Amino acids not only participate in intermediary metabolism but also stimulate insulin-mechanistic target of rapamycin (MTOR)-mediated signal transduction which controls the major metabolic pathways. Among these is the pathway of autophagy which takes care of the degradation of long-lived proteins and of the elimination of damaged or functionally redundant organelles. Proper functioning of this process is essential for cell survival. Dysregulation of autophagy has been implicated in the etiology of several pathologies. The history of the studies on the interrelationship between amino acids, MTOR signaling and autophagy is the subject of this review. The mechanisms responsible for the stimulation of MTOR-mediated signaling, and the inhibition of autophagy, by amino acids have been studied intensively in the past but are still not completely clarified. Recent developments in this field are discussed.
Glutamine; Leucine; Rapamycin; Lysosomes; Mitochondria
The lysosome is a key subcellular organelle that receives and degrades macromolecules from endocytic, secretory and autophagic pathways. Lysosomal function is thus critical for an efficient autophagic process. However, the molecular mechanisms mediating lysosomal function upon autophagic induction are largely unknown. Our laboratory recently discovered that upon autophagy activation, the lysosome is activated, and this functional activation is dependent on MTORC1 suppression, suggesting that MTORC1 exerts a suppressive effect on lysosomal function. Therefore, data from our study demonstrate that MTORC1 exerts a dual inhibitory effect on autophagy, blocking autophagy not only at the initiation stage via suppression of the ULK1 complex, but also at the degradation stage via inhibition of lysosomal function. We think that understanding the negative regulatory effect of MTORC1 on lysosomal function expands the functional scope of MTORC1 in autophagy regulation, and offers new clues for developing novel interventional strategies in autophagy- and lysosome-related diseases.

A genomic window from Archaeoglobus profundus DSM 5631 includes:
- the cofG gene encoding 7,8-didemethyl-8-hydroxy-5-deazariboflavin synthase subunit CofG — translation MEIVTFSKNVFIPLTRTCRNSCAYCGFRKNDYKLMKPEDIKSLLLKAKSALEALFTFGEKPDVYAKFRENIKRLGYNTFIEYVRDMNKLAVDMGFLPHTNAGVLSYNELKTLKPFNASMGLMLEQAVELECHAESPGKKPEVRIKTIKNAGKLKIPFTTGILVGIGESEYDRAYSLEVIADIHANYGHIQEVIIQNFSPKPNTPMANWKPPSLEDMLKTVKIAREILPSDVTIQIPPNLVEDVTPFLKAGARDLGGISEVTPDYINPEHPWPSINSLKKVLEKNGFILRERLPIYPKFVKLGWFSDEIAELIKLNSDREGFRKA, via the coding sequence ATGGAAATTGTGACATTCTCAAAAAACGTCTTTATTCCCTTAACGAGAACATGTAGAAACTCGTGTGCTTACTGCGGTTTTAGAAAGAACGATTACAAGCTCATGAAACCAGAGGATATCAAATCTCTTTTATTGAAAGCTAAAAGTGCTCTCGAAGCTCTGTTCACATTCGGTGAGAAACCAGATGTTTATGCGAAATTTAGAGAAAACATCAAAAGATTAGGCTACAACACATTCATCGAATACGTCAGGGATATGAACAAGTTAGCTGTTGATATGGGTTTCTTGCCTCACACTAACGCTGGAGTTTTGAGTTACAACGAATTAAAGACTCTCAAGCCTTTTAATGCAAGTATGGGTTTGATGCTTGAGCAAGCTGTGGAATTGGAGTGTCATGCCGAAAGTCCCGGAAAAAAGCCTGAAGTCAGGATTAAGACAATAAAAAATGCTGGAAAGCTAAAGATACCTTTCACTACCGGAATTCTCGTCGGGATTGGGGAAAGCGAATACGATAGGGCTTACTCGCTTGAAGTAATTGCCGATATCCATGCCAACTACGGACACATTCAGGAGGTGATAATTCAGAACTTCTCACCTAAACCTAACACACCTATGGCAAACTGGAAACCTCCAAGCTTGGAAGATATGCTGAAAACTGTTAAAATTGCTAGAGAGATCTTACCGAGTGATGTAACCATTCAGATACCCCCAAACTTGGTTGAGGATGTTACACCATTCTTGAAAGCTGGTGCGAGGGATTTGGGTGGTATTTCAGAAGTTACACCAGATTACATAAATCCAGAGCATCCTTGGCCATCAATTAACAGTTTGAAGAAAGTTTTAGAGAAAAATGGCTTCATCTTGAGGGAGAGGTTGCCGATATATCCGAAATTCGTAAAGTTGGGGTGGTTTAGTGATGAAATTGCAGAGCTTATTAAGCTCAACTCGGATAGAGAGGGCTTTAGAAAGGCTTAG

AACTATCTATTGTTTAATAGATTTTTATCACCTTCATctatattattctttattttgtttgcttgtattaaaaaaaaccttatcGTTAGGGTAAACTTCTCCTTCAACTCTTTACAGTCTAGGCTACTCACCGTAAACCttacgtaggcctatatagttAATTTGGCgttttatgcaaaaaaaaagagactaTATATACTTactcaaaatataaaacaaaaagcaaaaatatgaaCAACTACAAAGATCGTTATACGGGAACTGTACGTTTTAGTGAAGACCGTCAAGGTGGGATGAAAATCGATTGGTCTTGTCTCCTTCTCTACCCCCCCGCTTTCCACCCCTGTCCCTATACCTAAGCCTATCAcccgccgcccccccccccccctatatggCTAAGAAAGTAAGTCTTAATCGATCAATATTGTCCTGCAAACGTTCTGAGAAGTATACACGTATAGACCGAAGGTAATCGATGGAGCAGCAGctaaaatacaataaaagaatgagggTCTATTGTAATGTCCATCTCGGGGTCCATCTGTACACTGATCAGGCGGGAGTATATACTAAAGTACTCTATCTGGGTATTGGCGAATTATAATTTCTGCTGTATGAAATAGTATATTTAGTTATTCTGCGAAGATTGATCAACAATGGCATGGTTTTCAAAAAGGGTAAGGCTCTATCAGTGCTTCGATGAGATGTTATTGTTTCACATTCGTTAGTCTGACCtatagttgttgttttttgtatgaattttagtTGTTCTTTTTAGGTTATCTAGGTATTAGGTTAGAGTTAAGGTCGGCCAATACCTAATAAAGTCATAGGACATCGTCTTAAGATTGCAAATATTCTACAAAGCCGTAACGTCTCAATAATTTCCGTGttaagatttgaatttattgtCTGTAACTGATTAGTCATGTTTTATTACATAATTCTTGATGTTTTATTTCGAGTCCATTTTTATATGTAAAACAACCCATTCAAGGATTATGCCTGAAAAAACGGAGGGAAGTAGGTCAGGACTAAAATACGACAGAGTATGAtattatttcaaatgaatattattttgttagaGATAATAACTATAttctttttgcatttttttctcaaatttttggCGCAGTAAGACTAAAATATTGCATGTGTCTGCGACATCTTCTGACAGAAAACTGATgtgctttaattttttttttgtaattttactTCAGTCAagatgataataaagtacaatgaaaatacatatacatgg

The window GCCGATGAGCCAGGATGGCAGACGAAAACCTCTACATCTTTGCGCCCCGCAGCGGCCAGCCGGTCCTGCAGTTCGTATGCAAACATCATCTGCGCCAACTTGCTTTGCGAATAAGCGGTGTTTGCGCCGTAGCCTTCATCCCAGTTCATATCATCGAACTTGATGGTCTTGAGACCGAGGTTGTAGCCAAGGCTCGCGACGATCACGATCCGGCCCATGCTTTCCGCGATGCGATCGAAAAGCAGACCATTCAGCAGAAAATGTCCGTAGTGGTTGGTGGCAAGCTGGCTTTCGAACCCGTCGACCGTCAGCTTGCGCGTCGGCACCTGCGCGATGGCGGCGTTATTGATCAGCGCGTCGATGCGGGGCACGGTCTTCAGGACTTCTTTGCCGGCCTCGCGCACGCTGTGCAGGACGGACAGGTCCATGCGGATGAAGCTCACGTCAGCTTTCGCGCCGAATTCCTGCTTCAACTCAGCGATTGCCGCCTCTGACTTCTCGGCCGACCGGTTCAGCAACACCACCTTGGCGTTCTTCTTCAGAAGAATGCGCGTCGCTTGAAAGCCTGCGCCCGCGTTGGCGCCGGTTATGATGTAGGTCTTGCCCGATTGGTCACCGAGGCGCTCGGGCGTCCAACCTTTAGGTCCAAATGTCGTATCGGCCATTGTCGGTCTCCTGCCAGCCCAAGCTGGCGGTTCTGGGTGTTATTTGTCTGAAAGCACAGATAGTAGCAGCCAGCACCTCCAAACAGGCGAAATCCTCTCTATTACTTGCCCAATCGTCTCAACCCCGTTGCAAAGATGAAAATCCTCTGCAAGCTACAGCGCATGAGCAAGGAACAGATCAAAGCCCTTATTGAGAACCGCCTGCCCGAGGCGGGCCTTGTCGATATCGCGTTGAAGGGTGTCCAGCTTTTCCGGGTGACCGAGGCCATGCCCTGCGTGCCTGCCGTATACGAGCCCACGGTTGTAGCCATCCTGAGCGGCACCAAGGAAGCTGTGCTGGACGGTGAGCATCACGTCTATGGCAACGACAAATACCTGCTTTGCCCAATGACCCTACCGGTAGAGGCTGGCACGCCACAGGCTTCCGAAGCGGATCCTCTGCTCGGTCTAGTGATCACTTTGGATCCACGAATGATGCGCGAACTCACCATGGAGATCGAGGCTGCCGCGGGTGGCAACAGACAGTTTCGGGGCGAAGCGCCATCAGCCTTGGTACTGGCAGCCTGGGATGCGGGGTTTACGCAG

autophagy; lysosome; MTORC1; autophagosome; fusion
Breast cancer tissue contains a small population of cells that have the ability to self-renew; these cells are known as cancer stem-like cells (CSCs). We have recently shown that autophagy is essential for the tumorigenicity of these CSCs. Salinomycin (Sal), a K+/H+ ionophore, has recently been shown to be at least 100 times more effective than paclitaxel in reducing the proportion of breast CSCs. However, its mechanisms of action are still unclear. We show here that Sal blocked both autophagy flux and lysosomal proteolytic activity in both CSCs and non-CSCs derived from breast cancer cells. GFP-LC3 staining combined with fluorescent dextran uptake and LysoTracker-Red staining showed that autophagosome/lysosome fusion was not altered by Sal treatment. Acridine orange staining provided evidence that lysosomes display the characteristics of acidic compartments in Sal-treated cells. However, tandem mCherry-GFP-LC3 assay indicated that the degradation of mCherry-GFP-LC3 is blocked by Sal. Furthermore, the protein degradation activity of lysosomes was inhibited, as demonstrated by the rate of long-lived protein degradation, DQ-BSA assay and measurement of cathepsin activity. Our data indicated that Sal has a relatively greater suppressant effect on autophagic flux in the ALDH+ population in HMLER cells than in the ALDH− population; moreover, this differential effect on autophagic flux correlated with an increase in apoptosis in the ALDH+ population. ATG7 depletion accelerated the proapoptotic capacity of Sal in the ALDH+ population. Our findings provide new insights into how the autophagy-lysosomal pathway contributes to the ability of Sal to target CSCs in vitro.
breast cancer stem-like/progenitor cell; salinomycin; autophagy; cell death; lysosome
Nutrient deprivation is a stimulus shared by both autophagy and the formation of primary cilia. The recently discovered role of primary cilia in nutrient sensing and signaling motivated us to explore the possible functional interactions between this signaling hub and autophagy. Here we show that part of the molecular machinery involved in ciliogenesis also participates in the early steps of the autophagic process. Signaling from the cilia, such as that from the Hedgehog pathway, induces autophagy by acting directly on essential autophagy-related proteins strategically located in the base of the cilium by ciliary trafficking proteins. While abrogation of ciliogenesis partially inhibits autophagy, blockage of autophagy enhances primary cilia growth and cilia-associated signaling during normal nutritional conditions. We propose that basal autophagy regulates ciliary growth through the degradation of proteins required for intraflagellar transport. Compromised ability to activate the autophagic response may underlie the basis of some common ciliopathies.